Just over three months ago I was contacted by a family friend asking if I would be interested in doing a painting for her. The painting was to be based off of a photograph of a woman standing on mountainous terrain with her arms outstretched and her face radiantly lifted up to the heavens. The woman in the photograph was Jaime’s sister, who sadly had taken her last breath just the day before Jaime had written to me. Tammy had lost her 18 month battle with pancreatic cancer at just 54-years-old. I never had the privilege of meeting Tammy here on this earth, but from what I’ve heard and read about her, she is nothing short of extraordinary!
It had been quite a long time since I had done any large scale portrayals of real people, however I immediately agreed to do this for Jaime. If my God-given talent could bring some fraction of peace to her shattered heart — then yes, of course I will do this!
I shopped that weekend for just the right sized canvas and splurged on some durable “real artist” paints and some new fancy brushes. (The little artists in my family don’t always rinse Muthr’s brushes out properly.) And then I set to work.
The large blank canvas sat before me in my quiet, empty house.
“Lord, I thank you for this talent. I pray that you guide each brush stroke, that each dab of paint will bring honor and glory to You and to this beautiful life you created, Tammy — who was on loan to us for only a short time. I pray that the paint on this canvas will bring peace and comfort to Jaime and to the rest of Tammy’s family. Amen.”
I took a deep breath as I dipped brand new bristles into the fresh dollops of paint on my pallet. Large sweeping strokes of blues, grays, and whites, cirrus whispers of pinks and yellows, the sky, an ever changing moment in time.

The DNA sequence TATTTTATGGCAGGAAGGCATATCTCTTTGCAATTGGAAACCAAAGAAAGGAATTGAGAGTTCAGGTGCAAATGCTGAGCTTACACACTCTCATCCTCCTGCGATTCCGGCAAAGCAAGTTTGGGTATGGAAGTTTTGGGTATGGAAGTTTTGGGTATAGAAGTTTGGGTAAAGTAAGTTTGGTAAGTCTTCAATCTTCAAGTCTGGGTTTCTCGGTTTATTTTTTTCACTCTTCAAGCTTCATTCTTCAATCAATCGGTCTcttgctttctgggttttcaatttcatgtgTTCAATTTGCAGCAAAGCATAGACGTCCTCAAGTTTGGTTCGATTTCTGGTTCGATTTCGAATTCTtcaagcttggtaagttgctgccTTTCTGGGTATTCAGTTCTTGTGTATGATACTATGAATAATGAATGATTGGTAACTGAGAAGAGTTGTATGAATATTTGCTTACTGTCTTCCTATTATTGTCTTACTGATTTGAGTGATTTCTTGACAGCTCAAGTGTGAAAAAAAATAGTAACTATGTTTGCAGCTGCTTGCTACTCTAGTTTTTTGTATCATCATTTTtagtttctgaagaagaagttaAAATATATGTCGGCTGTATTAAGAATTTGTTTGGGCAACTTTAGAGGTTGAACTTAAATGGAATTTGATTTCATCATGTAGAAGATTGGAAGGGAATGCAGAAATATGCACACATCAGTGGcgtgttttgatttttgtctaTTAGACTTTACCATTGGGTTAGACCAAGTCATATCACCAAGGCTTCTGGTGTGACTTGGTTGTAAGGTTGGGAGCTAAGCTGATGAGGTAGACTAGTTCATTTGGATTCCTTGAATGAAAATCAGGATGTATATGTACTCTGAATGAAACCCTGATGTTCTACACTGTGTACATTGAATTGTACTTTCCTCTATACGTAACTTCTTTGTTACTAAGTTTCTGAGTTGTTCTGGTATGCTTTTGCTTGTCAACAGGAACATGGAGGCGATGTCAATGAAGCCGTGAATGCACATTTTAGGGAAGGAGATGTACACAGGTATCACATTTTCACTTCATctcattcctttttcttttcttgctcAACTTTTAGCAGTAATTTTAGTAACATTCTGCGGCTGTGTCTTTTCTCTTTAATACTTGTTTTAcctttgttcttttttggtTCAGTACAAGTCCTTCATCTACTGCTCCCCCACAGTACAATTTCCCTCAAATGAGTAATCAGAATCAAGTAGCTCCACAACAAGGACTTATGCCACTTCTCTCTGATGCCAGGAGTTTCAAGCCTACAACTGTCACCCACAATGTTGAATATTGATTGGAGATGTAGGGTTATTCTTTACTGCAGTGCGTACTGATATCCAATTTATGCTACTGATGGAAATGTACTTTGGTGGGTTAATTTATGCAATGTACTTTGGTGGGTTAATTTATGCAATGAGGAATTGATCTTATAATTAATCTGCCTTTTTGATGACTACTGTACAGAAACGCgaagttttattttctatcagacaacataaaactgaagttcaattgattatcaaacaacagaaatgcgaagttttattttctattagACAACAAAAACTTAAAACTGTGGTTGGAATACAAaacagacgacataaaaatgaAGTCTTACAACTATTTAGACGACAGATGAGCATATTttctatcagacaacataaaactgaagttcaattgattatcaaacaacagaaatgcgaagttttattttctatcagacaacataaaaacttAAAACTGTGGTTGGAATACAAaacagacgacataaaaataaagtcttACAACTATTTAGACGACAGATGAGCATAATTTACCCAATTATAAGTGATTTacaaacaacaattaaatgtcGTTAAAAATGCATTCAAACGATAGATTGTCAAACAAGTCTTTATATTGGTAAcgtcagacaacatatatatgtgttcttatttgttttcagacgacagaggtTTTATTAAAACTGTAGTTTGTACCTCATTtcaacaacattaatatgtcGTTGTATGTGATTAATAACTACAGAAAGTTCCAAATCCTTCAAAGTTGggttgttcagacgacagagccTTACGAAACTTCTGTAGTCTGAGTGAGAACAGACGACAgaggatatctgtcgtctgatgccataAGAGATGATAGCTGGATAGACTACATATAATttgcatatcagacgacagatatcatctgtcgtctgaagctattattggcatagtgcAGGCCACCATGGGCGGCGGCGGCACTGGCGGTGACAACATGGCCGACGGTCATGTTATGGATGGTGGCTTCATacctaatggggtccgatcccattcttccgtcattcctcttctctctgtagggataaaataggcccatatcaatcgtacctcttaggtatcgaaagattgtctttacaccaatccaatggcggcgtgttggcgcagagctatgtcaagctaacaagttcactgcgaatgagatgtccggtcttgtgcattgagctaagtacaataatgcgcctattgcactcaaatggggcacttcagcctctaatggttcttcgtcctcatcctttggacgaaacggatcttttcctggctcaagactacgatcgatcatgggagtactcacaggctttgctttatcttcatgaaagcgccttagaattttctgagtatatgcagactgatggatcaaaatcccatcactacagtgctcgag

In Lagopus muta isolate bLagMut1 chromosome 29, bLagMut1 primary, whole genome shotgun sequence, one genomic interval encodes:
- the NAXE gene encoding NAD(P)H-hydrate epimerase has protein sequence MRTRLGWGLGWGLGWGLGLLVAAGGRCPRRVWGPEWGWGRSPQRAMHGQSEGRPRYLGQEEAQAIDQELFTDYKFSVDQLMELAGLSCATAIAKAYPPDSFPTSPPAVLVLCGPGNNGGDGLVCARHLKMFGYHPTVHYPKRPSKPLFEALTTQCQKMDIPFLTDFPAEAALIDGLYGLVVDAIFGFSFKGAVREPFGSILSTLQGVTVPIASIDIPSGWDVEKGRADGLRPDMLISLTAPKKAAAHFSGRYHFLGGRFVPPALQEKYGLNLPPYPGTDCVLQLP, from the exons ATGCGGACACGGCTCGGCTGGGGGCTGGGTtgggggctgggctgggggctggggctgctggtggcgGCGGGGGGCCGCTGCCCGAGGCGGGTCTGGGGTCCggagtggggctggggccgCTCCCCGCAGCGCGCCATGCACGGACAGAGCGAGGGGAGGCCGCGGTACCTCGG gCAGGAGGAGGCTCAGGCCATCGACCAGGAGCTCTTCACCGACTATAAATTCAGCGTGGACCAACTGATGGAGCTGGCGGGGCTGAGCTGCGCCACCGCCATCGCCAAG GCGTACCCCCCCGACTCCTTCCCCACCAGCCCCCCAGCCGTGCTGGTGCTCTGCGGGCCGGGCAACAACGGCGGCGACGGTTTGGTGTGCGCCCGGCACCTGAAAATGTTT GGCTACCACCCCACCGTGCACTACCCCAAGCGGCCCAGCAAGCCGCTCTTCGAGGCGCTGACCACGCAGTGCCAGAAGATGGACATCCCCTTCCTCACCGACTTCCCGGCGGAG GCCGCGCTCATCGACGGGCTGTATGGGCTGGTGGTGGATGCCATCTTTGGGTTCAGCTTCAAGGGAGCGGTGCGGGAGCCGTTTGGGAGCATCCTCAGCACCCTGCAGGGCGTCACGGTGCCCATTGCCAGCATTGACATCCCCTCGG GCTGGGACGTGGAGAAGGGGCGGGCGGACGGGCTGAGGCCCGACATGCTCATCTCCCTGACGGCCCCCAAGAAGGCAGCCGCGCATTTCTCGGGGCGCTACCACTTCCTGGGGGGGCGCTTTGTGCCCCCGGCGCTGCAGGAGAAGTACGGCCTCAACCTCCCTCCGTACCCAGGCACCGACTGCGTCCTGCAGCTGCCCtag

The rest of the painting would come to life over the course of the next 3 months, usually on quiet uninterrupted afternoons (except for the occasional cat visit) while the kids were in school. I smiled as I contemplated the original photograph. Tammy’s face simply radiated with joy as she looked up to that sky on that day. She was in beautiful Hawaii for the gender reveal of her grand baby due in a few months time, I was later told. There was such hope and promise on that breathtaking horizon. Tammy’s terminal illness hadn’t been diagnosed, yet it had already established itself, silently and cruelly stealing her away from all that she loved and all that loved her… or so it seems from this side of heaven. There were some afternoons that I cried bitterly, especially while painting Tammy. How unfair and fragile this delicate balance of life and death is — and has always been. It’s not until someone we love deeply is torn away from us that we fully comprehend this.
The last two days I spent working on the final touches of this painting were such a gift. Summer would never have to bid its farewell, if I had anything to say about it. The gift of 76 blessed degrees in late November, little butterflies and sweat bees still lingering about… It would have been a tragic lapse of judgement not to drag everything outside onto the back deck. My makeshift outdoor studio overlooked Autumn’s majestic trees dressed in splendid finery of reds, yellows and blazing oranges. Wisps of feathery clouds coiled and whorled above me against the backdrop of God’s cerulean blue hue canvas. I turned on some nostalgic 70s music, and vowed to soak in the last of these perfect weather days, as was forewarned by the forecast. It certainly wasn’t Hawaii, but my rendition of Tammy, with her arms outstretched seemed to revel in the treasured warmth out on the back deck right along with me.
The blustering cold had snuck in during the night shortly after the final strokes of my signature had dried. The painting was finished. I tearfully hoped and prayed that it would bring comfort to Jaime.
And It did. I eagerly brought it to her the next day, just in time for the difficult, bittersweet holidays that loomed off in the short distance. As I presented the painting to Jaime this past Monday, we held each other in a tearful embrace. I had absolutely no idea, but this day, Jaime explained, just so happened to be the anniversary of her mother’s death. There could not have been better timing.
As we endure the empty space in our hearts and around the tables this Thanksgiving and Christmas, let us be reminded of all that is still good, and all that was once “perfect”, and all that WILL BE perfect once again, in the very true sense of the word. Love and blessings to each of you this Thanksgiving.
“Praise the Lord. Give thanks to the Lord, for he is good; his love endures forever.” (Psalm 106:1 NIV)